“With a seamless customer experience, nearly 5 million HBO streamers currently access their subscription through Amazon’s Prime Video Channels,” a company spokesman said in a statement. “Unfortunately, with the launch of HBO Max, AT&T is choosing to deny these loyal HBO customers access to the expanded catalog. We believe that if you’re paying for HBO, you’re entitled to the new programming though the method you’re already using. That’s just good customer service and that’s a priority for us.”
WarnerMedia has quickly piled up a number of distribution deals for HBO Max, which launched just after midnight on Wednesday. On launch day, it announced a pact with Comcast, leaving Roku and Amazon as the biggest remaining gaps to be filled.
Customer education is a key aspect to the $15-a-month HBO Max proposition. While many current subscribers will be able to get it at no additional charge, AT&T is not immediately phasing out HBO Now, a stand-alone streaming version of HBO.
In 2014, which seems like a different planet given the current rush toward direct-to-consumer streaming, HBO’s then-parent Time Warner reached a lucrative licensing deal that included access to HBO Go, the streaming version of HBO available to pay-TV subscribers. That deal was followed by Amazon Channels access to HBO Now, which today accounts for about 50% of HBO’s total stand-alone subscriber tally. Like CBS All Access, Starz and other services, HBO Now reached millions of subscribers by agreeing to third-party distribution via Amazon, Roku, Apple and other digital clearinghouses.
Wall Street analysts like LightShed Partners’ Rich Greenfield have highlighted the growing tension between media and tech companies during the streaming boom over which party controls the customer experience and data. “With all of the content (both legacy HBO and new Max content) available within the new HBO Max interface,” Greenfield wrote in a recent blog post, “we suspect consumers will simply use the HBO Max app as their starting point. In essence, any Amazon channel store involvement is an interim step to full freedom one day, which will be made easier as HBO Max subs grow and HBO Max exclusive content expands. Obviously, this is not what Amazon wants.”
AT&T CEO John Stankey, a key architect of HBO Max during his time overseeing WarnerMedia before taking the top job at AT&T this spring, signaled the impasse with Amazon during an appearance this month at a Wall Street conference.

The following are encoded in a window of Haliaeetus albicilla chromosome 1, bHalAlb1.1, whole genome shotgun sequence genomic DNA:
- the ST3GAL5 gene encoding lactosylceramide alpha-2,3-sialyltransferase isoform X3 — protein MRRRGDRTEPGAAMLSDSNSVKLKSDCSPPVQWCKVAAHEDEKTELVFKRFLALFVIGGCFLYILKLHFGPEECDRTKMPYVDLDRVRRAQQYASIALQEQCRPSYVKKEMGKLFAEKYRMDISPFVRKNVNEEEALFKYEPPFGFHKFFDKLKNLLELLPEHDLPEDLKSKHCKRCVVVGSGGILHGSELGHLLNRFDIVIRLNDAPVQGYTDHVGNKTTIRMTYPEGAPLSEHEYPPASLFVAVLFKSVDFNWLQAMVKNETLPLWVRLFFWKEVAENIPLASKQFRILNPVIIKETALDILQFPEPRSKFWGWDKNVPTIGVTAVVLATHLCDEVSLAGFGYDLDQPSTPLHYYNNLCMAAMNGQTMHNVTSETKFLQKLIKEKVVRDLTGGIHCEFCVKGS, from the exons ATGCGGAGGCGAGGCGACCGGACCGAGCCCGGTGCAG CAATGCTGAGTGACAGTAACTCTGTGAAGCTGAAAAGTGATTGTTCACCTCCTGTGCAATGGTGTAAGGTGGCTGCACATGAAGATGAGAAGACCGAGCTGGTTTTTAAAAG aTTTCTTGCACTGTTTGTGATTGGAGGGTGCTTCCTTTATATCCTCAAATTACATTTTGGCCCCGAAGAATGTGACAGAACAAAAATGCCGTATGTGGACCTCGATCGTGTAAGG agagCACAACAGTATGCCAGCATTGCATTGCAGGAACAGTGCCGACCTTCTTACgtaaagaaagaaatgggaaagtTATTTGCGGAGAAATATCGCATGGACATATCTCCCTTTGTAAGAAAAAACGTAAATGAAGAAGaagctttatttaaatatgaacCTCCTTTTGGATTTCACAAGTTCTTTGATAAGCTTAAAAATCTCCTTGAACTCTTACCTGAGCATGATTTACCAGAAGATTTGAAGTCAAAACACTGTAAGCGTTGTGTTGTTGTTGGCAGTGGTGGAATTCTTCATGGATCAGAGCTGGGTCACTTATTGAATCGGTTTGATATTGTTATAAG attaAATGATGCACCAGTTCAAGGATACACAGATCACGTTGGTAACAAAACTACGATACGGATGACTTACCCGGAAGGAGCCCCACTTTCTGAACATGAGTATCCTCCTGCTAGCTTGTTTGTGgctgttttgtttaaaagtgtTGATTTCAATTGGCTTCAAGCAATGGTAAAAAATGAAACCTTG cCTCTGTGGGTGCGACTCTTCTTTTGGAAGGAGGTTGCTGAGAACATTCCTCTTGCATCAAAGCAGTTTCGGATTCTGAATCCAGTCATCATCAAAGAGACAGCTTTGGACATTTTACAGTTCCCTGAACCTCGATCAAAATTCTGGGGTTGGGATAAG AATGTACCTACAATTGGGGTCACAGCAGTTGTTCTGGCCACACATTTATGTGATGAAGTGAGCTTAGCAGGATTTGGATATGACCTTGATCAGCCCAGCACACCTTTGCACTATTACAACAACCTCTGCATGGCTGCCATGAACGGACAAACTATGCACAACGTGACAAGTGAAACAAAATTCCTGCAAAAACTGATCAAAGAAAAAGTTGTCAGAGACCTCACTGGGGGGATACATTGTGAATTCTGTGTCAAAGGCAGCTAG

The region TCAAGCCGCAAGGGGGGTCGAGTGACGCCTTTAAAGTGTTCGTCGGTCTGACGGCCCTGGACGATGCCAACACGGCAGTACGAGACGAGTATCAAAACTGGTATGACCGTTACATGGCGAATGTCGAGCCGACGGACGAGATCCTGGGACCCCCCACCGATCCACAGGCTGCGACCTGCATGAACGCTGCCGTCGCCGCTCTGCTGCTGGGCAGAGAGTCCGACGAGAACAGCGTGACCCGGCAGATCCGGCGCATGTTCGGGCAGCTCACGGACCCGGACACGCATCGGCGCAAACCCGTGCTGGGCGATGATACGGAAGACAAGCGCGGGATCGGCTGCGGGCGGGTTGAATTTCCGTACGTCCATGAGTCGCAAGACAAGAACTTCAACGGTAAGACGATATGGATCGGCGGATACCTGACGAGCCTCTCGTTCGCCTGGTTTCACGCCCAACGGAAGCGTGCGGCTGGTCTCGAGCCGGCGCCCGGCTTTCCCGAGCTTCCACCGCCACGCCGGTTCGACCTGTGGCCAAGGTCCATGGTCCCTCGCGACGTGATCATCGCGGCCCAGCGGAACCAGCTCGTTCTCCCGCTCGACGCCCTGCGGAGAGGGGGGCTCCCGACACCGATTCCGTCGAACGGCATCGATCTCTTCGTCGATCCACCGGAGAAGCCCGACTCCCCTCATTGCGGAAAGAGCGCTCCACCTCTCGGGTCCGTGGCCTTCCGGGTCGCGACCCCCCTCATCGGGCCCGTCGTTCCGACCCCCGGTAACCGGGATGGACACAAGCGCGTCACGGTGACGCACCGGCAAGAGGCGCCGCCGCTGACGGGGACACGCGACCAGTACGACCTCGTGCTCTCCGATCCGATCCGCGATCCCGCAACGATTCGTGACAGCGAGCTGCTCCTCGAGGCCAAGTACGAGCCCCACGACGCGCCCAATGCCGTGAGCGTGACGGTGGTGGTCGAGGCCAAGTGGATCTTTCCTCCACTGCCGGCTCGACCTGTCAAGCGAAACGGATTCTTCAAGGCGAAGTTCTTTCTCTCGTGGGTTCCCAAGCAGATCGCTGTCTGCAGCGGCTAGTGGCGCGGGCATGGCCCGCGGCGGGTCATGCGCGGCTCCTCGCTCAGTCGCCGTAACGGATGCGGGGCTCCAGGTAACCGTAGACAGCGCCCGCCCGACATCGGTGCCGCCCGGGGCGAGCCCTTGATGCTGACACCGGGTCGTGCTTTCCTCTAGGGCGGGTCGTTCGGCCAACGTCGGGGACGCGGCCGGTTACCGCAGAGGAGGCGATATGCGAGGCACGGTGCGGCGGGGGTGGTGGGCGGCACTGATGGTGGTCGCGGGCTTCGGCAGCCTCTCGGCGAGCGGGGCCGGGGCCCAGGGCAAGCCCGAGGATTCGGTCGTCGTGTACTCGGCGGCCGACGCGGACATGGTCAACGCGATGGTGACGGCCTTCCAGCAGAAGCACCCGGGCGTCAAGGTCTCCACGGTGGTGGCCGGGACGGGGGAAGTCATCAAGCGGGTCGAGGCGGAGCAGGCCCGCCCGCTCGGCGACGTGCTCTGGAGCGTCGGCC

In a CNBC interview Wednesday, Stankey said he finds it “a bit ironic” that two tech players are the notable holdouts on HBO Max carriage. The theory of the government’s antitrust lawsuit seeking to block the AT&T-Time Warner deal, he recalled, was that owning Time Warner would give AT&T unfair distribution advantages. “The concern was about withholding content from traditional distributors,” he said. The fact that now two influential tech players are publicly venting about AT&T “shows you how fast the markets are moving and how we have to respond to those changes.”
In a statement provided to Deadline, a WarnerMedia rep said the company is “thrilled” by the range of distribution partners at launch. “We look forward to reaching agreements with the few outstanding distribution partners left, including with Amazon and on par with how they provide customers access to Netflix, Disney+ and Hulu on Fire devices,” it added.
HBO Max is the most recently launched of five well-funded new challengers to streaming incumbents like Netflix and Amazon. It joins new subscription offerings from Disney, Apple, NBCUniversal and Quibi.
The contretemps with Amazon is not the first time the tech giant has jousted with a media player entering the streaming fray. Disney only reached a deal with Amazon for carriage of Disney+ just few days before it launched last November.
In a statement furnished to Deadline Wednesday, a Roku rep said in a statement that the company believes HBO Max “would benefit greatly from the scale and content marketing capabilities available with distribution on our platform.” For now, the parties have not been able to lock in a “mutually positive” deal, the statement continued, “we look forward to helping HBO Max in the future successfully scale their streaming business.”